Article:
The strategic and spiritual fronts that preceded the Yom Kippur War

A tank commander in the turret of his vehicle in Sinai Desert in October, 1973. (Photo: Shmuel Gonen Gorodish/GPO)
A tank commander in the turret of his vehicle in Sinai Desert in October, 1973. (Photo: Shmuel Gonen Gorodish/GPO)

"The Syrians are in a pre-jump-off position for war," Jordan's King Hussein told Israeli Prime Minister Golda Meir in his signature cryptic manner.

It was September 25, 1973, a few days before the Jewish New Year, and the Jordanian royal helicopter had secretly landed near Tel Aviv. The king had long maintained connections with Israeli prime ministers in order to keep out of armed conflicts in the region.

This was not the first warning the Israelis had received of an oncoming attack by the Syrians, who were by that time deploying troops to the border with Israelnear the Golan Heights. Threats had been coming for a long time, almost two years, with many false alarms.

As millions prayed in synagogues, the Egyptian and Syrian armies surprised the Israelis with attacks on two fronts. But one person in Brooklyn was preparing for months already...Israeli intelligence said that the Syrians would not attack without the assistance of the Egyptians. It added that at that time it seemed like the Egyptians were not ready for war—they had just received Soviet scud missiles, and they still had to learn how to use them. The conclusion was that until that happened, the Syrians would not attack.

"Are they going to war," asked the prime minister, "without the Egyptians?"

"I don't think so. I think they would cooperate," the king responded.

It was almost midnight when the king left. He did not say when the war would begin, what the strategy would be, or how he knew this information. It remained for the Israelis to figure out if this was a genuine threat or not.

Although Israeli intelligence placed King Hussein with the Syrian and Egyptian prime ministers two weeks earlier, the military dismissed the warning, saying that it would be futile for the Egyptians and Syrians to attack at this stage in the game. His warning was labeled by some as "irrelevant."

In fact, when Lieutenant Colonel Avi Ya'ari informed several under his command, based on the warning of King Hussein, that there was an impending war, he was called to the Northern Command's intelligence office for a formal rebuke to be entered into his record.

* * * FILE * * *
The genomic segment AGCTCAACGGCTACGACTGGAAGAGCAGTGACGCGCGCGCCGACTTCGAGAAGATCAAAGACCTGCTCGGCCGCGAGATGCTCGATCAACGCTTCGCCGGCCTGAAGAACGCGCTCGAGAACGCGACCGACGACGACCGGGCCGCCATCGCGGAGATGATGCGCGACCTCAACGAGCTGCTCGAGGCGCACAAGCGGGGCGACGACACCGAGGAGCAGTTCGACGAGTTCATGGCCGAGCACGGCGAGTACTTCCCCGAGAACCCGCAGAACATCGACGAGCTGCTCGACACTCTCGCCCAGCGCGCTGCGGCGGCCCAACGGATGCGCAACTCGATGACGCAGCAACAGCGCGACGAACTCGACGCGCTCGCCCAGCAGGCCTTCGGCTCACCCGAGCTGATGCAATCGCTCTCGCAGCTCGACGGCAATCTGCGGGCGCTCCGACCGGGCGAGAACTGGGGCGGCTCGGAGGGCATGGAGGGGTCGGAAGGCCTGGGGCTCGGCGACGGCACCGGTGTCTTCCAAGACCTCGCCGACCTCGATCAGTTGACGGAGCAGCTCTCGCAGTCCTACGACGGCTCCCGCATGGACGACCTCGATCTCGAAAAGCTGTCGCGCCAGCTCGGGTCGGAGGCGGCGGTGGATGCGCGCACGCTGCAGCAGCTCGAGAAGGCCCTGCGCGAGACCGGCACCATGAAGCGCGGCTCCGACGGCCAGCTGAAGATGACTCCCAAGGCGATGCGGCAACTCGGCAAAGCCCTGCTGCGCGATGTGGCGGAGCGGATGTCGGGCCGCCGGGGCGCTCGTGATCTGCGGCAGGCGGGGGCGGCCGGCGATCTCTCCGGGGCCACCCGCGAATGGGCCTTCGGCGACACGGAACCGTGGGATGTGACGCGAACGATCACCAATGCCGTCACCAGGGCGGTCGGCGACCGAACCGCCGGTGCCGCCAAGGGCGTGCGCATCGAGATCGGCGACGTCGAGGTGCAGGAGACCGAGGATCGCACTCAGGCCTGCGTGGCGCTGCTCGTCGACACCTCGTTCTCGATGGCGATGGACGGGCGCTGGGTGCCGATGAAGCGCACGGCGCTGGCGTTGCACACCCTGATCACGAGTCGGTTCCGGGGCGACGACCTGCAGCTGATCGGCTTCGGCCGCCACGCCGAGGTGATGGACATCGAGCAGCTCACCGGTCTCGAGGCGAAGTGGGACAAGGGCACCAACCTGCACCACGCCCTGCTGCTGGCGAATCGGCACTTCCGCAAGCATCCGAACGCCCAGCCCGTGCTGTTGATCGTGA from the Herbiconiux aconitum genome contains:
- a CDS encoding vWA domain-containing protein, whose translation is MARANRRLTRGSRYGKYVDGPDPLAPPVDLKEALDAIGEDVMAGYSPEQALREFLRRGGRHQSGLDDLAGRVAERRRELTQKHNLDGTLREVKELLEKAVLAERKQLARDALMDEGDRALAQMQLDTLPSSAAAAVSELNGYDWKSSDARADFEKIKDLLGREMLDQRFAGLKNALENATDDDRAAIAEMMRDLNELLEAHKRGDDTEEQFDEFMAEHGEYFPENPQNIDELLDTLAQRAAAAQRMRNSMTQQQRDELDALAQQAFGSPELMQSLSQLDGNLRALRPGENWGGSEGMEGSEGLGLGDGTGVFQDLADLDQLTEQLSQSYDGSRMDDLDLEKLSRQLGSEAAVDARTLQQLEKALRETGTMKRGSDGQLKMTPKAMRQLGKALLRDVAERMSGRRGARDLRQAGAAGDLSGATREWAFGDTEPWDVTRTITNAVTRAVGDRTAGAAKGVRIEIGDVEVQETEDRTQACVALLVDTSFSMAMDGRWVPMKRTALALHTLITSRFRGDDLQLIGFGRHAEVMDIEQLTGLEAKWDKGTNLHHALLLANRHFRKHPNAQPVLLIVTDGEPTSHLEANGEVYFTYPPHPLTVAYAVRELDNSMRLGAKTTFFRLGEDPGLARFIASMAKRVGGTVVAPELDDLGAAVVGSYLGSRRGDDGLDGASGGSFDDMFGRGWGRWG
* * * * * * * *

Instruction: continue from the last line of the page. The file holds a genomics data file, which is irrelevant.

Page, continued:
To the Egyptians' bewilderment, the Israelis seemed to be unaware of the looming war. They were baffled and greatly relieved when Prime Minister Meir traveled to France for the Council of Europe, as if nothing was brewing in the Middle East.

Warnings of War


The Israeli Defense Force generals gather in the "war room" in early October, 1973. (Photo: Arad Shlomo/GPO)
The Israeli Defense Force generals gather in the "war room" in early October, 1973. (Photo: AradShlomo/GPO)
More warnings came over the next two weeks. The Syrians positioned their most advanced surface-to-air missiles opposite the Golan Heights. The Soviets evacuated the families of their citizens, most of whom were assisting the Egyptians with military exercises and training, in the middle of the night.


Artillery pieces grew from 802 to 1,100 within a week, and GeneralMoshe Dayan said, "You can get a stroke just from the numbers." Yet the Israelis continued to believe that war was not imminent.

In fact, the Israelis sent a message to the Egyptians and the Syrians through the Americans saying that Israel had no intention of carrying out hostile action against them.

They continued to overlook the signs of war, even as the Egyptians told their soldiers to break their Ramadan fast and deployed more boats to the Egyptian side of the Suez Canal, and the Syrians transferred more ammunition to a central depot on the Golan front.

The Holiest Day of the Year


Israeli paratroopers marching along the Suez-Cairo road on the west bank. (Photo: Ron Ilan/GPO)
Israeli paratroopers marching along the Suez-Cairo road on the west bank. (Photo: Ron Ilan/GPO)
On October 5, 1973, the Jews in the land of Israel were concluding their preparations for Yom Kippur, the holiest day on the Jewish calendar. On this day, Israelis would gather in synagogues to pray, fasting for close to 26 hours. Some soldiers were held back from returning home because of a "C alert," the highest alert just short of declaring war. But relatively few reservists were called up for duty as the war neared.